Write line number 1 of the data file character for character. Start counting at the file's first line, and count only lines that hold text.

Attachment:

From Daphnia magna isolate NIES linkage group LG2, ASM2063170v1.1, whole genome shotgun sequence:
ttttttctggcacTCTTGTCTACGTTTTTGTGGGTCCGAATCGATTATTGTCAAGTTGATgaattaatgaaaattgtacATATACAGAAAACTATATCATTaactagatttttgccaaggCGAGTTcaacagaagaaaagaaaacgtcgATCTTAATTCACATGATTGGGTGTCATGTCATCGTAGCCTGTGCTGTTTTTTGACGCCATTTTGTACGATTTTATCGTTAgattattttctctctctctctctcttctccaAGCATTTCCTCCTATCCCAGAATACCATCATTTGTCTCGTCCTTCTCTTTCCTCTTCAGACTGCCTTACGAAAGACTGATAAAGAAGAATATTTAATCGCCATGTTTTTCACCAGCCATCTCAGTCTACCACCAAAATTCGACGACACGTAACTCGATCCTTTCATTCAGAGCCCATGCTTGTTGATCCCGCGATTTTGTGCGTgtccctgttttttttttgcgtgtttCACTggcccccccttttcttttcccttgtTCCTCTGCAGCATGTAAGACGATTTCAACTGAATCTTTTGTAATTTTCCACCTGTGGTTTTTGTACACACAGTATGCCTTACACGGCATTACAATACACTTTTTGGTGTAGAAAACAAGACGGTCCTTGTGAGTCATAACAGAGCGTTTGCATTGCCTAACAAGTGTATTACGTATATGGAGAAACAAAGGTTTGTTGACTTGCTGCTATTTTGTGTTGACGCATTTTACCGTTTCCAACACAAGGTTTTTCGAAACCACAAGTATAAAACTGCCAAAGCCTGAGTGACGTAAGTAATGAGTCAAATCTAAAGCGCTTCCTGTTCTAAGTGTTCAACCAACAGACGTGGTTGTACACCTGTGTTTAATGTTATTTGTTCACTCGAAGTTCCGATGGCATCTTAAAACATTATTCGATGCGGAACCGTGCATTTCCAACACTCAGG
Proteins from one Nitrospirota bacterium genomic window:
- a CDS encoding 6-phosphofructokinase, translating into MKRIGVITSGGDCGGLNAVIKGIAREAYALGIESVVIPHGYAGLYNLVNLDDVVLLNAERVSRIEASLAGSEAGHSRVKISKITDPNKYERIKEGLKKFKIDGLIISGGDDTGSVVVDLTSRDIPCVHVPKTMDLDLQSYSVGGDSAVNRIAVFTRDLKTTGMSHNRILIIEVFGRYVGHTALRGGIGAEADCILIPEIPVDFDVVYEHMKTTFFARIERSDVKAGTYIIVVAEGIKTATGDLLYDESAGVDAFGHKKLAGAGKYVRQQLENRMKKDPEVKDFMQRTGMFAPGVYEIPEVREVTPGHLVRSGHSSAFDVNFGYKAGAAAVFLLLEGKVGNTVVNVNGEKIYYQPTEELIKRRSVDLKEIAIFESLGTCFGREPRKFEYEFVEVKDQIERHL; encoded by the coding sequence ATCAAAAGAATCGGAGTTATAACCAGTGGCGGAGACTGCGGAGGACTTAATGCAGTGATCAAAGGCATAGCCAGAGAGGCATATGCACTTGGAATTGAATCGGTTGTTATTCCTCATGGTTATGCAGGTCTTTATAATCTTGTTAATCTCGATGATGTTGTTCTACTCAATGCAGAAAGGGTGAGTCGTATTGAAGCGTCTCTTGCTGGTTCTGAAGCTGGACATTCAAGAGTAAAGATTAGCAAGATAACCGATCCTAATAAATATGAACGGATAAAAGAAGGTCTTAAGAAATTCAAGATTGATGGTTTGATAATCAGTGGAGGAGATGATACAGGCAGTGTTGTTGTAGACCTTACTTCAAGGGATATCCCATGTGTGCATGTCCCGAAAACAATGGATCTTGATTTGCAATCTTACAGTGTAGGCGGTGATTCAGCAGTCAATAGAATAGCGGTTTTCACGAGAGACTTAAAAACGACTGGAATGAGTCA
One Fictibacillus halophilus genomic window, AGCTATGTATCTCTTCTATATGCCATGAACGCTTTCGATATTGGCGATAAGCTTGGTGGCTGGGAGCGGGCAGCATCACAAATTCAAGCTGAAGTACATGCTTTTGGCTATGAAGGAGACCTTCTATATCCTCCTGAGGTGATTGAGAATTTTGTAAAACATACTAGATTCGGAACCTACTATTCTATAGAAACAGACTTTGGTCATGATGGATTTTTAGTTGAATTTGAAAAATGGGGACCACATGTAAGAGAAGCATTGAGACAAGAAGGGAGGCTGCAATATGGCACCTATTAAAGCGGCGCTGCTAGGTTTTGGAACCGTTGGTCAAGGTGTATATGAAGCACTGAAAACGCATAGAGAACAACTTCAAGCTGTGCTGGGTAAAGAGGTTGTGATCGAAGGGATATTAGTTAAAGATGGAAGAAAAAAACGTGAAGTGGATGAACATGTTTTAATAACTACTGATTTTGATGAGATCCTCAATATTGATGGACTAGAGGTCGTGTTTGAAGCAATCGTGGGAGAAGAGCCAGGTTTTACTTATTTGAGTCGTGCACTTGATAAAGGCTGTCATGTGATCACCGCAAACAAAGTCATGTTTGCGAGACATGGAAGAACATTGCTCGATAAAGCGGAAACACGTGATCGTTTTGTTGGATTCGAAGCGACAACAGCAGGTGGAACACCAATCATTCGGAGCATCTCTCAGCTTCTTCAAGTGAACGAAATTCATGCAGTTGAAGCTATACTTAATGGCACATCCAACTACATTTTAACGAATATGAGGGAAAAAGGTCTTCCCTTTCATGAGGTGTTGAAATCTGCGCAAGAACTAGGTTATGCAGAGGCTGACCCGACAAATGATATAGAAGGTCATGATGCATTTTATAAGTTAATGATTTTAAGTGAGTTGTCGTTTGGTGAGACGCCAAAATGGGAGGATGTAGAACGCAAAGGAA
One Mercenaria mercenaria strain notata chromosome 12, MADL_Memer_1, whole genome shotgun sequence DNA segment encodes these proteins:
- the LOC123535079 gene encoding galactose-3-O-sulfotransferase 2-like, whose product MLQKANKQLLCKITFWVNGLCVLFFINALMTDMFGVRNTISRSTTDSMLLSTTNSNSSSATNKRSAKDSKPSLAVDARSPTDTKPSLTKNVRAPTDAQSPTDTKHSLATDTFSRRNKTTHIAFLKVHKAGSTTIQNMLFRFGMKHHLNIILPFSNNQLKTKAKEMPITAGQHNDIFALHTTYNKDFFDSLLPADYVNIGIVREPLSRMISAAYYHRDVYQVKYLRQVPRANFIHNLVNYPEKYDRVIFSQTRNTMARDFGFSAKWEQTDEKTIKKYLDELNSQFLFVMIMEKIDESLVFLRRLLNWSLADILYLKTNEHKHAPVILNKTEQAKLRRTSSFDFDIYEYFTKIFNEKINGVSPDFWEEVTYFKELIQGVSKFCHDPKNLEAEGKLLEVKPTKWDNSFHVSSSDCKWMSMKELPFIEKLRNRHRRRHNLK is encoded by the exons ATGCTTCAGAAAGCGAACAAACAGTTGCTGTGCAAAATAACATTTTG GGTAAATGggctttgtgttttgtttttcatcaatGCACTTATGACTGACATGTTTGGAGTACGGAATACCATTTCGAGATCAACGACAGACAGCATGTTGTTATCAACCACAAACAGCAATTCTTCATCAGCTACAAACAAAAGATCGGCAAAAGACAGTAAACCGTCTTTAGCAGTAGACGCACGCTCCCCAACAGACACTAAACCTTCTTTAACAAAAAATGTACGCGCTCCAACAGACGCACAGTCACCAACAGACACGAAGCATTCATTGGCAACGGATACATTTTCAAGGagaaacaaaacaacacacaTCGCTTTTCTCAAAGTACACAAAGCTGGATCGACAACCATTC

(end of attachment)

From Daphnia magna isolate NIES linkage group LG2, ASM2063170v1.1, whole genome shotgun sequence: